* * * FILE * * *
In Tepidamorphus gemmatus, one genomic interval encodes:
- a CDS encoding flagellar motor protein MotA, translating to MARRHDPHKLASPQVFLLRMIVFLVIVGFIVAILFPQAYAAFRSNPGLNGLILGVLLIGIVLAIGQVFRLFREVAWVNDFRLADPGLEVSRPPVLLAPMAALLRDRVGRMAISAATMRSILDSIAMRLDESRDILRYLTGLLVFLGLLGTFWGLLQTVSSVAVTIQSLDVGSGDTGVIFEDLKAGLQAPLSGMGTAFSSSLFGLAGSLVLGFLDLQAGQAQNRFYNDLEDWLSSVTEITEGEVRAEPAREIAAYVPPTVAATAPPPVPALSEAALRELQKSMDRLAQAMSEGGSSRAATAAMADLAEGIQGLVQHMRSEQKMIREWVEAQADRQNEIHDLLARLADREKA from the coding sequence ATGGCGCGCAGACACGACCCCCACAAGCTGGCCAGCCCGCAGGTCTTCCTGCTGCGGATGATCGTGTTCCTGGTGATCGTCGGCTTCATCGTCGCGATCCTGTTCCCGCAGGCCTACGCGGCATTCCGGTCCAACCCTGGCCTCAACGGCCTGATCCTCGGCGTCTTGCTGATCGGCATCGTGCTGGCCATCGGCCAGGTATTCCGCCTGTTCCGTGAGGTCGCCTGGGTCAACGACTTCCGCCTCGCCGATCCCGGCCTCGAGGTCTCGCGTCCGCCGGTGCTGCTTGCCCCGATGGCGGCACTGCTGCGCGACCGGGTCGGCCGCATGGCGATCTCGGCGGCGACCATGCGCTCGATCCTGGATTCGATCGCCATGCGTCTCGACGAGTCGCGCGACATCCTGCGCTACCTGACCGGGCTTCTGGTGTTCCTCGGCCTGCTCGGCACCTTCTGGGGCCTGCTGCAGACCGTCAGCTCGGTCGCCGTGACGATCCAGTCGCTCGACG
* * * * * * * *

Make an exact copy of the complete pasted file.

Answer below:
In Tepidamorphus gemmatus, one genomic interval encodes:
- a CDS encoding flagellar motor protein MotA, translating to MARRHDPHKLASPQVFLLRMIVFLVIVGFIVAILFPQAYAAFRSNPGLNGLILGVLLIGIVLAIGQVFRLFREVAWVNDFRLADPGLEVSRPPVLLAPMAALLRDRVGRMAISAATMRSILDSIAMRLDESRDILRYLTGLLVFLGLLGTFWGLLQTVSSVAVTIQSLDVGSGDTGVIFEDLKAGLQAPLSGMGTAFSSSLFGLAGSLVLGFLDLQAGQAQNRFYNDLEDWLSSVTEITEGEVRAEPAREIAAYVPPTVAATAPPPVPALSEAALRELQKSMDRLAQAMSEGGSSRAATAAMADLAEGIQGLVQHMRSEQKMIREWVEAQADRQNEIHDLLARLADREKA from the coding sequence ATGGCGCGCAGACACGACCCCCACAAGCTGGCCAGCCCGCAGGTCTTCCTGCTGCGGATGATCGTGTTCCTGGTGATCGTCGGCTTCATCGTCGCGATCCTGTTCCCGCAGGCCTACGCGGCATTCCGGTCCAACCCTGGCCTCAACGGCCTGATCCTCGGCGTCTTGCTGATCGGCATCGTGCTGGCCATCGGCCAGGTATTCCGCCTGTTCCGTGAGGTCGCCTGGGTCAACGACTTCCGCCTCGCCGATCCCGGCCTCGAGGTCTCGCGTCCGCCGGTGCTGCTTGCCCCGATGGCGGCACTGCTGCGCGACCGGGTCGGCCGCATGGCGATCTCGGCGGCGACCATGCGCTCGATCCTGGATTCGATCGCCATGCGTCTCGACGAGTCGCGCGACATCCTGCGCTACCTGACCGGGCTTCTGGTGTTCCTCGGCCTGCTCGGCACCTTCTGGGGCCTGCTGCAGACCGTCAGCTCGGTCGCCGTGACGATCCAGTCGCTCGACG